But then, I forgot my language. Tanks rolled over it. It cannot raise itself like a cartoon character squashed flat. It cannot blow itself back up with a cartoon bicycle pump. I am as mute as if I’ve had a stroke. I am split in two, like my country, for the sake of others’ greed . My country is green and flat and poor. We drink more booze than any people on Earth. We sell our organs for bread.

We killed most of the Jews. The rest of them ran away, the ones who could have helped us. There was one Jew who defeated polio. He lived somewhere in Europe, or maybe in the United States. Jews can do miraculous things, but we killed most of the ones we had,  and caused the rest to flee. We killed off a national treasure, and now we are poor and drunk and civil war looms. And I have lost my language, as if I’ve had a stroke.

– Mitch Grabois

 

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Thom Mahoney – Queen of the Night

Queen of the Night

She lived in the third floor apartment of a very tall and narrow brownstone at the south end of the District. A spindly tree of indeterminable age sprawled skyward and cast a dark and cool shadow across the building, its branches and leaves reflected in her window, looking so much cooler than the summer night sky it was mirroring.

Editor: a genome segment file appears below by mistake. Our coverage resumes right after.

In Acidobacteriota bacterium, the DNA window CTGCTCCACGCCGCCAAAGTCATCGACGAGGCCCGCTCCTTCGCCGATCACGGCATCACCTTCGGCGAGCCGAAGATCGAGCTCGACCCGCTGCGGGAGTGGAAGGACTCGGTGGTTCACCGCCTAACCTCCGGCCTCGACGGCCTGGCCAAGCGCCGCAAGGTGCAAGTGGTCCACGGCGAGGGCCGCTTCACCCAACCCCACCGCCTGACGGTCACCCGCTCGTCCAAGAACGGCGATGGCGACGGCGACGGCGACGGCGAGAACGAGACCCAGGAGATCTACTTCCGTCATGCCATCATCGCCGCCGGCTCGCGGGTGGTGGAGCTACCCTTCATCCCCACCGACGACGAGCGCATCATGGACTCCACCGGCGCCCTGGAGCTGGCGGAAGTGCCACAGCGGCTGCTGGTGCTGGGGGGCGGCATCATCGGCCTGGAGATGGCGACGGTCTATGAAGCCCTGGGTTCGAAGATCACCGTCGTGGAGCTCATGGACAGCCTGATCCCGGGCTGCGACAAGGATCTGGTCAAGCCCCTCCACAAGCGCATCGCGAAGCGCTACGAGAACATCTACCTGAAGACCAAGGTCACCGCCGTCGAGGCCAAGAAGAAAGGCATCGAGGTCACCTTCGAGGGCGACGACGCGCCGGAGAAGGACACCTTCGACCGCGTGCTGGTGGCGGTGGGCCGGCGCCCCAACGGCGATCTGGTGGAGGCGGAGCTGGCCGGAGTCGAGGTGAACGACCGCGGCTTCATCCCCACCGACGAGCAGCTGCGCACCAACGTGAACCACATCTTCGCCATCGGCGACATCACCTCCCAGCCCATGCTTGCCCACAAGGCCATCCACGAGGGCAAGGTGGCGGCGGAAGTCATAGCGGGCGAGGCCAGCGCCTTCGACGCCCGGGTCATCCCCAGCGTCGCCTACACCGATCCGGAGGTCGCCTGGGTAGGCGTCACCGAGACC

A long and wide cement staircase tumbled down from double white doors, curving for the last five steps that widened as they reached the sidewalk. A cast iron railing provided guidance and comfort and a feeling of security.

He had been out for a walk that first July evening, clearing his head from something he’d been trying to write, failing miserably, the sickness of the silence digging deeper into him than ever before. The sun had set, the day’s humidity still hung in the air, and he heard her voice long before he could locate her.